Gallbladder cancer (GBC) is a well recognized malignancy of hepato-biliary tract and is the fifth most common malignancy of gastrointestinal tract in United States.[1] Even after two centuries of its first description; the tumour remains characterized by an unfavorable prognosis due to silent progression of the clinical course and limited knowledge of its etiology and poor scientific capability for epidemiological forecasting. The incidence of gallbladder cancer varies in different parts of the world.[2] Within the Indian population, It is much higher in the Northern cities (eg, incidence in Delhi is 3.7 per 100 000 for male and 8.9 per 100 000 for female and in Bhopal it is 1.6 and 2.5 per 100 000 for male and female respectively) compared with the Southern cities (eg, in Chennai incidence is 0.5 per 100 000 for male and 0.8 per 100 000 for female and in Bangalore incidence for male is 0.6 per 100 000 and for female it is 0.7 per 100 000 population).[3] Its incidence has been increasing in the Ganges delta.[4] Thus geographical medicine, ethnic differentials and cultural variation of this disease suggest major environmental influences, rendering etiology of GBC obscure and hazy. Several factors however have been suggested,[5] although none has stood the test of time. The incidence of gallbladder cancer parallels the prevalence of gallstone disease; large and longstanding gallstones being associated with a higher risk of GBC.[6] The risk of GBC in patients with gallstones has been reported to have increased four to seven times.[7],[8] GBC occurs more commonly in elderly women. The disease incidence considerably increases with age. More than 90% of the patients are above the age of 50 years. Peak incidence is between 70-75 yrs; with the male: female ratio 1:3.2.[9] The typical statement of 'four Fs': "fat-fair-fertile-forty" for gallstone and the predominance of the latter for GBC arouses a logical research question to study GBC in relation to dietary pattern. Epidemiological studies world wide have implicated dietary factors in the development of gallbladder cancer. Many factors in diet have been attributed to be either causative or protective factors in the GBC and other biliary tract cancers.[10],[11] An increased risk has been observed with obesity, high intake of calorie, high carbohydrate and greater preference for oily foods.[10],[12],[13] Risk of GBC was associated with high consumption of red chili pepper.[14] Smoking is also increased the risk of gallbladder cancer.[15],[16] Vegetables and fruits have protective effect and there has been some suggestion of inverse association with fiber intake, vitamin C and vitamin E.[10] In spite of high prevalence of gallbladder cancer, there is an acute scarcity of literature to emphasize the relationship of diet and gallbladder cancer. This article is thus intended to arrange information of gallbladder cancer risk factors and their association with diet, based mainly on published evidence from epidemiological studies.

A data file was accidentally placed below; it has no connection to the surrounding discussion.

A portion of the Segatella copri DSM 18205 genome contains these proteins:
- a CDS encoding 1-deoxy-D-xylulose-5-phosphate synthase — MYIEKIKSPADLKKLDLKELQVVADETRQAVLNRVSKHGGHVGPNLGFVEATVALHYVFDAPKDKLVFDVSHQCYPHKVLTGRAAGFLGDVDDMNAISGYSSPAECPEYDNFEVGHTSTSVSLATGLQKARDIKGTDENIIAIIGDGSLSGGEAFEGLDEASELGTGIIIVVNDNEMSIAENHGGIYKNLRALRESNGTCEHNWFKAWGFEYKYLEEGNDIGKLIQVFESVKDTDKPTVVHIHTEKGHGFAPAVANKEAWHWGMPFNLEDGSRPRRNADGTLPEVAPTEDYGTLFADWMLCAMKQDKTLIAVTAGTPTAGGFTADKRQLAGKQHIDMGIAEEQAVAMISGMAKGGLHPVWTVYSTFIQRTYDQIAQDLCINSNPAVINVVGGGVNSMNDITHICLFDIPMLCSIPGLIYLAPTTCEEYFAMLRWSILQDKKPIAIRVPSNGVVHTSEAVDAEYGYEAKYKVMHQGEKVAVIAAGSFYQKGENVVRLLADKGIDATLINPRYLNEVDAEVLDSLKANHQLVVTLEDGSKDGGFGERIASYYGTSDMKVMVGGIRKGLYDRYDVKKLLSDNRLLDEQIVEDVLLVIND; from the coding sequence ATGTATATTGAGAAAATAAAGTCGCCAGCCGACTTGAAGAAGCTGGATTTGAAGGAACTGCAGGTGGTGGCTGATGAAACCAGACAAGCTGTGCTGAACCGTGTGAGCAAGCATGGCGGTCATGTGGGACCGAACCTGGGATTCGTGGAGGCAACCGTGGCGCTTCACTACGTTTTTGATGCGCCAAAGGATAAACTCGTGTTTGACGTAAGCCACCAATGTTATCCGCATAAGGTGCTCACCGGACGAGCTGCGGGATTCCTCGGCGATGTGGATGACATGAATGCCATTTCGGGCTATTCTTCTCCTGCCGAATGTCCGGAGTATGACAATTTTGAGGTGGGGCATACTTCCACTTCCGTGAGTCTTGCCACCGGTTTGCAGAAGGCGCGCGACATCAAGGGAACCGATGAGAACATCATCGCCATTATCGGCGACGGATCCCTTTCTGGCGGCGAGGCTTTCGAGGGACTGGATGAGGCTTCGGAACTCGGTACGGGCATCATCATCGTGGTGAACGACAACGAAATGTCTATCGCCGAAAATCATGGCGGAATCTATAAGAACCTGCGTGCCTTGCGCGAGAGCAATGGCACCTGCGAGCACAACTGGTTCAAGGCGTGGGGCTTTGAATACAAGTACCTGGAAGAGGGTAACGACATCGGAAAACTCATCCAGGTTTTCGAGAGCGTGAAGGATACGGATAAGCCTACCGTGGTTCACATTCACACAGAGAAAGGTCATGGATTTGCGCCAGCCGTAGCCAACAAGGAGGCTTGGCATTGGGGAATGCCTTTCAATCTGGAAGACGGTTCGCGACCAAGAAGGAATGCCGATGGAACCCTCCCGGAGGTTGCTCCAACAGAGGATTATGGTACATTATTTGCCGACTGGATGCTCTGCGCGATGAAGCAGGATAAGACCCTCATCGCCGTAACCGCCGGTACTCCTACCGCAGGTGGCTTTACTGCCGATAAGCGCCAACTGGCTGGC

» Association with major food groups Top

Consumption of Staple diet

In India the geographical distribution indicates that GBC rates are higher in the Northern part than in the Southern part.[3] This striking peculiarity of North- South variation in occurrence of GBC in India makes one suspect that variation in dietary habits could be an important factor related to the etiology of GBC.